Federal prosecutors reportedly are nearing a deal with JPMorgan in which the bank would pay about $2 billion in fines and face a suspended indictment over accusations that some of its bankers knew that Bernie Madoff was running a Ponzi scheme, yet JPMorgan continued to serve as one of his main banks.
That means despite playing a key supporting role in what is likely the largest financial scam in U.S. history—more than 2,500 investors lost $17.3 billion in investments, and $48 billion more in what they thought were profits—none of the bankers handling Madoff for JPMorgan will pay a price. Instead, the bank once again buys its way out. From The New York Times, which broke the story:
JPMorgan’s Madoff settlements, the people briefed on the case said, would also involve a so-called deferred prosecution agreement, a criminal action that would essentially suspend an indictment as long as JPMorgan acknowledged the facts of the government’s case and changed its behavior. The agreement, nearly unheard-of for a giant American bank and typically employed only when misconduct is extreme, underscores the magnitude of the case against JPMorgan.
The bank’s settlement talks with the authorities, reported by The New York Times last month, thrust JPMorgan into the spotlight on the fifth anniversary of Mr. Madoff’s arrest.
Under the terms of the deals, the bank will pay more than $1 billion to the prosecutors in Manhattan and the remainder to the Office of the Comptroller of the Currency and a unit of the Treasury Department investigating broader breakdowns in the bank’s safeguards against money-laundering. The government plans to earmark some of the payout for Mr. Madoff’s victims, according to the people briefed on the case, who spoke on condition they not be named because they were not authorized to discuss private settlement talks.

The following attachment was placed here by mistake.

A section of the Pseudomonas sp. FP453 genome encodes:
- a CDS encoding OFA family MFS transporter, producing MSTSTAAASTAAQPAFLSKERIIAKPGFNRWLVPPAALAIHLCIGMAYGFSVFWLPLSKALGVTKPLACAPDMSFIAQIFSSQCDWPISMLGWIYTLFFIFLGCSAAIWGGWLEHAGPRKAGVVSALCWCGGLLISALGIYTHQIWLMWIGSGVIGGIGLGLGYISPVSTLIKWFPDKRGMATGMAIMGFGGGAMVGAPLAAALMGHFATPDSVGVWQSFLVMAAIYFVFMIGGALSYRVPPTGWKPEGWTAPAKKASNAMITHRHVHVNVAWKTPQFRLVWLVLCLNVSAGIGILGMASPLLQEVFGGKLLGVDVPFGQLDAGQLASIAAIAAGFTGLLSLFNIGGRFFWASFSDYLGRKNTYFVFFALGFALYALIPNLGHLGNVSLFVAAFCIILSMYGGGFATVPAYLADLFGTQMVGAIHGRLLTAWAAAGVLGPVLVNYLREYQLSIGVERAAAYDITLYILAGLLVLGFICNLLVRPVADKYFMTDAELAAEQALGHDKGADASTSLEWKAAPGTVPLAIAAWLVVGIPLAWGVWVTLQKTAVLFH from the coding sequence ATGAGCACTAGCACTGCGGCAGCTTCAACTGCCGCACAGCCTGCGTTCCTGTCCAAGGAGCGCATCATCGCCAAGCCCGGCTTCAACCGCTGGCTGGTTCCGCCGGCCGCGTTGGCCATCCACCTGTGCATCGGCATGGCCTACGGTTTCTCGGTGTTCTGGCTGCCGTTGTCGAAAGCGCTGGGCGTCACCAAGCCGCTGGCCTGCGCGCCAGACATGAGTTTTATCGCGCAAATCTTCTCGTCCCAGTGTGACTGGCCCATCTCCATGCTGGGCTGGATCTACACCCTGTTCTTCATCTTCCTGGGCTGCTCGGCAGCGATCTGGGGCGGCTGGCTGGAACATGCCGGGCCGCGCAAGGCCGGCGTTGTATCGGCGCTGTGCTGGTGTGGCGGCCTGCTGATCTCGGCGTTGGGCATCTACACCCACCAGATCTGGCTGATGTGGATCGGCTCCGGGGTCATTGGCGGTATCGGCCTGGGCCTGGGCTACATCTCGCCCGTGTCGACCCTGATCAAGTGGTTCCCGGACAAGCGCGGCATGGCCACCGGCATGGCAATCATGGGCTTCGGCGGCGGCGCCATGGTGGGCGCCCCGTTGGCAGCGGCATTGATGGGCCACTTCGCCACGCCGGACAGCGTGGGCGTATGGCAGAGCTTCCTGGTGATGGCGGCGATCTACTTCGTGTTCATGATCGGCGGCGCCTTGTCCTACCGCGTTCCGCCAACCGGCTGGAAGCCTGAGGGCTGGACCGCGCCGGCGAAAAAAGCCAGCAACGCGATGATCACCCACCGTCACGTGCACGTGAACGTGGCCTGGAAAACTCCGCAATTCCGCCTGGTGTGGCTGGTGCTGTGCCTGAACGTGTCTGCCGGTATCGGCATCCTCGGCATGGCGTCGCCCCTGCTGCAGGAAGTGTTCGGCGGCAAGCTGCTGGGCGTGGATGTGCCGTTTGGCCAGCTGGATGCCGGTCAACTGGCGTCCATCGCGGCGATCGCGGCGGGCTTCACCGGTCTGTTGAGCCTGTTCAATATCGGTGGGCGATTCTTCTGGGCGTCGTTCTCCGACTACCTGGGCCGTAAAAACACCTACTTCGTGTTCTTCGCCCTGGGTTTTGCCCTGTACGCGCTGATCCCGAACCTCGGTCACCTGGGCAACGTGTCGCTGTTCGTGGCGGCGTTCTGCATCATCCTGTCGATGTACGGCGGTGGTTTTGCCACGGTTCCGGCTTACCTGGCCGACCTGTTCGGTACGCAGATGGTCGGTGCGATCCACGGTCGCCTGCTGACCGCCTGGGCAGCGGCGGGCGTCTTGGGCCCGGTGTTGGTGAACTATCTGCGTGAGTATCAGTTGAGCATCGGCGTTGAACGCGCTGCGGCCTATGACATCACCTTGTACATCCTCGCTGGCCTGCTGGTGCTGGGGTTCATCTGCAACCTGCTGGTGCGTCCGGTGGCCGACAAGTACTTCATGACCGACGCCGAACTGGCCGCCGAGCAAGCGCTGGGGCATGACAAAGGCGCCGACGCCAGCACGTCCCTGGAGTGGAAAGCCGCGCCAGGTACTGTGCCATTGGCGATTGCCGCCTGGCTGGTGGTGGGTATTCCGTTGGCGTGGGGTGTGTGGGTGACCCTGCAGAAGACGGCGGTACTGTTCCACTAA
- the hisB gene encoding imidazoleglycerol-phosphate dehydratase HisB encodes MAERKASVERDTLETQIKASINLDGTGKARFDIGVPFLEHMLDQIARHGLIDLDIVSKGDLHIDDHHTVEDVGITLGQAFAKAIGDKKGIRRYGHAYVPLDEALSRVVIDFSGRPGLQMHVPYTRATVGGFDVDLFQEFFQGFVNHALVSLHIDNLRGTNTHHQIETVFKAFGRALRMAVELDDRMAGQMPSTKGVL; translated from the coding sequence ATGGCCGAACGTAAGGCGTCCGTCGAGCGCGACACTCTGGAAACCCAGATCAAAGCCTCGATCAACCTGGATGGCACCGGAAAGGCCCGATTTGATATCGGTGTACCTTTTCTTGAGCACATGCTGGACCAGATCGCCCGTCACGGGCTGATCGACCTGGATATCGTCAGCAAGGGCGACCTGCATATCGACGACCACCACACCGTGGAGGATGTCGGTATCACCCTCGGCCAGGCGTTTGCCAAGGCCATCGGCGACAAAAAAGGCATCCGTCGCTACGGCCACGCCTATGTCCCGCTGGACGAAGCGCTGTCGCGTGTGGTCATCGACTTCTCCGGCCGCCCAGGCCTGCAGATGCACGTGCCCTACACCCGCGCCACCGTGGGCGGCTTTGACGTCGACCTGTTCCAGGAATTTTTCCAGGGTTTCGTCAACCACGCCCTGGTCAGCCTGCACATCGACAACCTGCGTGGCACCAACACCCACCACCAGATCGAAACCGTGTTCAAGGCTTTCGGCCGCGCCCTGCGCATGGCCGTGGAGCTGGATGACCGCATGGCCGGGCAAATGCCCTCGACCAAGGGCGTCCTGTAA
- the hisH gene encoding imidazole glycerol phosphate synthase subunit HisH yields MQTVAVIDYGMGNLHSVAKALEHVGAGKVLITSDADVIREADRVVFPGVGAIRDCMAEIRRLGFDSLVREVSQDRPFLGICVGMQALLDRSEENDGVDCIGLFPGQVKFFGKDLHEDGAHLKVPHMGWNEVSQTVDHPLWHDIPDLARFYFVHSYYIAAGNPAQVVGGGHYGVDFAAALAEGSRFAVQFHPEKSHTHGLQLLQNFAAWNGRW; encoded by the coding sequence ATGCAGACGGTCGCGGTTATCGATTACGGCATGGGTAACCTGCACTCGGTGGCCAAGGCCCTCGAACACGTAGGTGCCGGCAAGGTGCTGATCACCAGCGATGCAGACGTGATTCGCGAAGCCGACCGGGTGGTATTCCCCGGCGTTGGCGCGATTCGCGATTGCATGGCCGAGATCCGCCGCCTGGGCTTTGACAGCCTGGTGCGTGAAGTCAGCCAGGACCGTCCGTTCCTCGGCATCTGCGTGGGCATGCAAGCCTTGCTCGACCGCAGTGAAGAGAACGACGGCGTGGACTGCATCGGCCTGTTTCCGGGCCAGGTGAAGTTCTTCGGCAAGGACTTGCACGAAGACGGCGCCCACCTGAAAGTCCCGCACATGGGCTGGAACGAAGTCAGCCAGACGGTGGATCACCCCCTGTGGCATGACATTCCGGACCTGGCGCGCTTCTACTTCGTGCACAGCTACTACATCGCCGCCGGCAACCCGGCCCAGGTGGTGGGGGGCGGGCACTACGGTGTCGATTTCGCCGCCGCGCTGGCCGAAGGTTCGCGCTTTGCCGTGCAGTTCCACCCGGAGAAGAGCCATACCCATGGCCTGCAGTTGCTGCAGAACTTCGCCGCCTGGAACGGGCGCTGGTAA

The silver lining is that some of the penalties will go to funds handling payouts to Madoff’s victims. But once again, a big bank, rather than facing the kind of everyday justice the government exacts from the poor and the powerless, will be able to wriggle its way out of responsibility for what the government believes was criminal behavior.
We wrote recently about U.S. District Judge Jed S. Rakoff’s scathing rebuke of the federal prosecutors’ view toward Wall Street crime, and about a different but seemingly related instance of banking lobbyists supplying the wording for federal banking legislation. With that kind of hand holding between the government of the people and Wall Streeters with their rapacious greed and amoral actions, it’s easy to understand to simmering cynicism where the federal government’s priorities lie. And it’s not with Main Street.
The Times piece makes it clear why JPMorgan would want to pay a fine to settle the case:
Despite serving as painful reminders of JPMorgan’s ties to Mr. Madoff—it was his primary bank for more than two decades—the settlements would enable the bank to put another investigation behind it. The expected deal comes on the heels of JPMorgan’s payment of a record $13 billion to the Justice Department and other government authorities over its sale of troubled mortgage securities in the period leading up to the financial crisis.
The payouts reflect a new conciliatory stance at JPMorgan. Within the bank, there is growing impatience among executives who worry that the scrutiny distracts from its record profits. And while it continues to haggle over the details of each settlement, people close to the bank say, JPMorgan is keen to regain its credibility and is resigned to pulling out the checkbook to make that happen.
Buying credibility indeed. The question is, does the American public buy it?